For all you marathons runners out there, the end is in sight. You will have completed your long runs, the endless hours of training, running in the wind, rain, snow, fighting off the cold, numb fingers, toes, will all be worth it. You’ll be starting to taper and be hoping that you stay fit, well and healthy until race day.
What to expect in the next few weeks:
You’re likely to feel anxious that you haven’t done enough training.
You must stick to your plan / listen to your trainer and don’t succumb to any urges to sneak one last long run in. One extra run could mean you undo months of training. You have done all the hard work, now is the time to focus on keeping healthy, strong and your muscles intact.
Don’t suddenly introduce any new exercise regime into your training.
Don’t decide that a new pair of trainers are what you need to run a super speedy marathon.
Don’t buy any new gels / energy bars in the hope that they will make you run quicker.
Who cares what time you do it in, the fact that you have put yourself forward to complete a gruelling 26.2 mile course is enough in itself. Many of you will have experienced aches and pains, injuries, illness through-out the months of training, your confidence might have been knocked, you’ll be questioning can you do it, why are you the one that hasn’t had a smooth ride getting to the start line?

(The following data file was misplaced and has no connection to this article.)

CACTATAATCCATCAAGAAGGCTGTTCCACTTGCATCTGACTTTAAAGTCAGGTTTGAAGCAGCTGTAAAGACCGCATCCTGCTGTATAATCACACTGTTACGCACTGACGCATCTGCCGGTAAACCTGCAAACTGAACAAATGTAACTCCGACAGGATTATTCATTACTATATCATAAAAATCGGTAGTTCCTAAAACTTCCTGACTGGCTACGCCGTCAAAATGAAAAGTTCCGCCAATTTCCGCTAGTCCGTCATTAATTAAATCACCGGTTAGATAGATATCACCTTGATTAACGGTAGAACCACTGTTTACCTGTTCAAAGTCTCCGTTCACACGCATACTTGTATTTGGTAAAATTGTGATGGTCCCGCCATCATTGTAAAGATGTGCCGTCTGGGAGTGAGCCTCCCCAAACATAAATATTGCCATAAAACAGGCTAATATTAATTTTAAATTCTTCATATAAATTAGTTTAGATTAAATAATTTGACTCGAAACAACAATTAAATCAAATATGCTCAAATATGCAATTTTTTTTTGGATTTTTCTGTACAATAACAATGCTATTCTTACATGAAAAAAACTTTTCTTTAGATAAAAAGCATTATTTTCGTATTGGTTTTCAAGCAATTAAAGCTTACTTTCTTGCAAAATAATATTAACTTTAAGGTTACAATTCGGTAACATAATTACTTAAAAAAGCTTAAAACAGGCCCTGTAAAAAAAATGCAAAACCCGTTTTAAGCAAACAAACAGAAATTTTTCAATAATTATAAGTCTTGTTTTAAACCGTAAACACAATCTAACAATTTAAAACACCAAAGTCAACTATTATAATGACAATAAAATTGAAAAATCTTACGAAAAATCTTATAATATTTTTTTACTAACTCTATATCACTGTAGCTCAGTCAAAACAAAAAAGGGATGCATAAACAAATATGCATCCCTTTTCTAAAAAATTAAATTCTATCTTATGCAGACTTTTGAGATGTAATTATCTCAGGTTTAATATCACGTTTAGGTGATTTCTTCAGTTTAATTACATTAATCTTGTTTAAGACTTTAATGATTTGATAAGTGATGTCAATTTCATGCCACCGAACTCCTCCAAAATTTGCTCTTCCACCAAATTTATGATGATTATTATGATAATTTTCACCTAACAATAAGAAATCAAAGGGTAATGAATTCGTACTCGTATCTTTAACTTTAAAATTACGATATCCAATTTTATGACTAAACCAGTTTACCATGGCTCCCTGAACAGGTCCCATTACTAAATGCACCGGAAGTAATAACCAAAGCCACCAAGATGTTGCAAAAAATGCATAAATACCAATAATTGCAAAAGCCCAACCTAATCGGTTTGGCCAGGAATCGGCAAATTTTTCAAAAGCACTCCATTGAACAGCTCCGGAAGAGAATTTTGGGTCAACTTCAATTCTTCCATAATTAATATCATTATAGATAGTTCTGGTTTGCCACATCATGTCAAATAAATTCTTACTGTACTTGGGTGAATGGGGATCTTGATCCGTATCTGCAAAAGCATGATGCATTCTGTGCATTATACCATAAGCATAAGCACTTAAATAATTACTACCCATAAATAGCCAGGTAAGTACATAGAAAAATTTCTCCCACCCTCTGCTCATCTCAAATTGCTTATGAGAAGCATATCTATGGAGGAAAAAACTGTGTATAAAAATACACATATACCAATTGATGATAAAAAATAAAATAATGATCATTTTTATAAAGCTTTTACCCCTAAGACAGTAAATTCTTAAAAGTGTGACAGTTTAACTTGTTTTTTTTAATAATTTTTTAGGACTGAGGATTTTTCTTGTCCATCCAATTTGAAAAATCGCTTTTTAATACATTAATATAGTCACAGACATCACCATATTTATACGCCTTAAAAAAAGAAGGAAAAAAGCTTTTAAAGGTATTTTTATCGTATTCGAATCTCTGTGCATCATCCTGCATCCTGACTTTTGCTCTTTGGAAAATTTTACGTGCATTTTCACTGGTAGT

The facts are simple, we are not designed to run 26.2 miles, the stress and strain we put on our bodies during the training and the event itself is something really quite phenomenal. Not to mention the huge commitment it takes, the endless hours of training, long runs at the weekend, thinking about your diet, drinking and late nights aren’t a good combination throughout this time. You put your life on hold throughout the duration, your family and friends will become bored of your incessant marathon talk and probably won’t understand how it takes over your whole life, they won’t understand how a niggle can effect your mood, how your days are meticulously structured to fit in eating, sleeping, training, leaving room little room for anything else.
Over the next few weeks:
Allow yourself to rest, stretch. Understand that rest is equally important to training itself.
Ensure you are eating correctly, balanced healthy meals. Carb loading 4 days before race day is an option. I believe in listening to your body, eat if you feel hungry but don’t overeat and consume empty calories because you think you should be eating. You won’t be training as much as you have been and there can be a tendency to over-eat.
Remember that protein is equally as important in your diet as carbohydrates. It is needed to repair and strengthen your muscles.
Hydrate, this is just as important as your nutrition, ensure you’re drinking enough water so your urine is a light straw colour and you’re needing the loo every 2-3 hours.
You only have one body so respect it and it will respect you. Remember what you are doing really is an incredible achievement, no matter what the outcome you should be proud of yourself and enjoy the experience. Relish the atmosphere, the crowd and the support on the day, it really is quite extraordinary and something you’ll never forget. Fight all the temptations to train, run over the next few weeks, you’ll need all your energy for race day and it will also mean that on the morning of the marathon you’ll be all fired up and raring to go.